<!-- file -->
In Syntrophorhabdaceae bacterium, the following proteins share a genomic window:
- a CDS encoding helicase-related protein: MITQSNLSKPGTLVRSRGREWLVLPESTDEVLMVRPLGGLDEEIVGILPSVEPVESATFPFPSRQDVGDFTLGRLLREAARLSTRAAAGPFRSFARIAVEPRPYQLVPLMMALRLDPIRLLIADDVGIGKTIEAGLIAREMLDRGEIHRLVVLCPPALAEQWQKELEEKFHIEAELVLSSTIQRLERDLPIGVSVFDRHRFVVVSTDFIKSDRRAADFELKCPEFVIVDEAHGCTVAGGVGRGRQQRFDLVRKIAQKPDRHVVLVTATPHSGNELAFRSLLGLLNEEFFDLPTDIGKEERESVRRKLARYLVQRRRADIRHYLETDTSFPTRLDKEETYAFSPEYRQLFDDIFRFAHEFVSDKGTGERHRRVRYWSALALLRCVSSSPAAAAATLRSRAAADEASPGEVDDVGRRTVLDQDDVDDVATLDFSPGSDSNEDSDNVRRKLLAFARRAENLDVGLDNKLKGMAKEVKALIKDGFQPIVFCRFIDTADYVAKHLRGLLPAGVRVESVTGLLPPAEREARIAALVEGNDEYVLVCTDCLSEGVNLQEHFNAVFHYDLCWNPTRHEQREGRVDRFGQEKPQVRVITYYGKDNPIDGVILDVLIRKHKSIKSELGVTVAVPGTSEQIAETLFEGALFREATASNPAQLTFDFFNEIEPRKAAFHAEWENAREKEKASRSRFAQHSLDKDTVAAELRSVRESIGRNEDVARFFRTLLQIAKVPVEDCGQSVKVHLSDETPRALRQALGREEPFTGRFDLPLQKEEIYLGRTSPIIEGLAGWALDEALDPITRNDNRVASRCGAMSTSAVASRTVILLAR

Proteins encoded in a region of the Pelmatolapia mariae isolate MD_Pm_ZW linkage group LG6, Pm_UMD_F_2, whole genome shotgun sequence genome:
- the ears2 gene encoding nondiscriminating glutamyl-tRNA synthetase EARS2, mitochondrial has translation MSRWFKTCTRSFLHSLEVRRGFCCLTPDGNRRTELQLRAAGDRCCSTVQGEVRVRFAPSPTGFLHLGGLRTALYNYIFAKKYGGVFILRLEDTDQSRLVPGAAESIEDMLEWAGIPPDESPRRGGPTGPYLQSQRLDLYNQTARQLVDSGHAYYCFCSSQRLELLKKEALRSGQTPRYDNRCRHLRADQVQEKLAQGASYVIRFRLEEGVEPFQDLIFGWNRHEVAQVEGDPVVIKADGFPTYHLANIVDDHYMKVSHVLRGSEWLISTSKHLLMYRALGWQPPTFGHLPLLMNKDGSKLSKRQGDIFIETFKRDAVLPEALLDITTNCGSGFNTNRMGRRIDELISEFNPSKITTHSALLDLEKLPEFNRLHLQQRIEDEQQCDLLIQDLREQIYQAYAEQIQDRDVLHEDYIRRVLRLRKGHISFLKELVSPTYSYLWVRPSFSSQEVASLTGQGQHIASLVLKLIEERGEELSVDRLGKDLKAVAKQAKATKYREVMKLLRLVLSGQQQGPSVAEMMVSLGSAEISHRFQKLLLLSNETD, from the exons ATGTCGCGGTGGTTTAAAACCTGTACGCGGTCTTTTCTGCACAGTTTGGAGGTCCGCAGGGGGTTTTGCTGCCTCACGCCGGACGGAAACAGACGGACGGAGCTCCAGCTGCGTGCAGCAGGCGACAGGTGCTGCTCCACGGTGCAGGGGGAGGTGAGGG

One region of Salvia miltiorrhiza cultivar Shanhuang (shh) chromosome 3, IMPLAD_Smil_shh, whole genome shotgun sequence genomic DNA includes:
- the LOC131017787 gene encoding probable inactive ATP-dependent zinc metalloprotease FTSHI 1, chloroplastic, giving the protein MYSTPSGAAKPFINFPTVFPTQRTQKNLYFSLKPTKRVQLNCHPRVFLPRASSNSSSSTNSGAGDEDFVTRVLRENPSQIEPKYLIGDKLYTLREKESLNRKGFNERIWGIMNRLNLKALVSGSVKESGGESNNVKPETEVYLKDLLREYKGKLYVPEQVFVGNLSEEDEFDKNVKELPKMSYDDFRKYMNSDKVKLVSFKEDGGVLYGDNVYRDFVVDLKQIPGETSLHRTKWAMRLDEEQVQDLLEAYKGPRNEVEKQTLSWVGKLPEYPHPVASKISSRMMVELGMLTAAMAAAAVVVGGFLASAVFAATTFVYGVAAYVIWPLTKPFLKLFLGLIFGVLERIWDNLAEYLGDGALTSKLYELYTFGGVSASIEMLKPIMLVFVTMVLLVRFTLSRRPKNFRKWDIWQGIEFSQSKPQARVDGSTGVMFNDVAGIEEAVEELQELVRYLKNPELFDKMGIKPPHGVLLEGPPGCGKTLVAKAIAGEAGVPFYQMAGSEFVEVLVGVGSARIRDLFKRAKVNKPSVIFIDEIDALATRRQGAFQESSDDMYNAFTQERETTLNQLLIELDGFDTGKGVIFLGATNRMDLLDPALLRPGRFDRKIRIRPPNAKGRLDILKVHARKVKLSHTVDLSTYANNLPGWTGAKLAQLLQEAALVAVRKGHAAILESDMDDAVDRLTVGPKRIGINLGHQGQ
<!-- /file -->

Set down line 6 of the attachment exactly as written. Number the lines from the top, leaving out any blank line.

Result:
- the LOC131017787 gene encoding probable inactive ATP-dependent zinc metalloprotease FTSHI 1, chloroplastic, giving the protein MYSTPSGAAKPFINFPTVFPTQRTQKNLYFSLKPTKRVQLNCHPRVFLPRASSNSSSSTNSGAGDEDFVTRVLRENPSQIEPKYLIGDKLYTLREKESLNRKGFNERIWGIMNRLNLKALVSGSVKESGGESNNVKPETEVYLKDLLREYKGKLYVPEQVFVGNLSEEDEFDKNVKELPKMSYDDFRKYMNSDKVKLVSFKEDGGVLYGDNVYRDFVVDLKQIPGETSLHRTKWAMRLDEEQVQDLLEAYKGPRNEVEKQTLSWVGKLPEYPHPVASKISSRMMVELGMLTAAMAAAAVVVGGFLASAVFAATTFVYGVAAYVIWPLTKPFLKLFLGLIFGVLERIWDNLAEYLGDGALTSKLYELYTFGGVSASIEMLKPIMLVFVTMVLLVRFTLSRRPKNFRKWDIWQGIEFSQSKPQARVDGSTGVMFNDVAGIEEAVEELQELVRYLKNPELFDKMGIKPPHGVLLEGPPGCGKTLVAKAIAGEAGVPFYQMAGSEFVEVLVGVGSARIRDLFKRAKVNKPSVIFIDEIDALATRRQGAFQESSDDMYNAFTQERETTLNQLLIELDGFDTGKGVIFLGATNRMDLLDPALLRPGRFDRKIRIRPPNAKGRLDILKVHARKVKLSHTVDLSTYANNLPGWTGAKLAQLLQEAALVAVRKGHAAILESDMDDAVDRLTVGPKRIGINLGHQGQ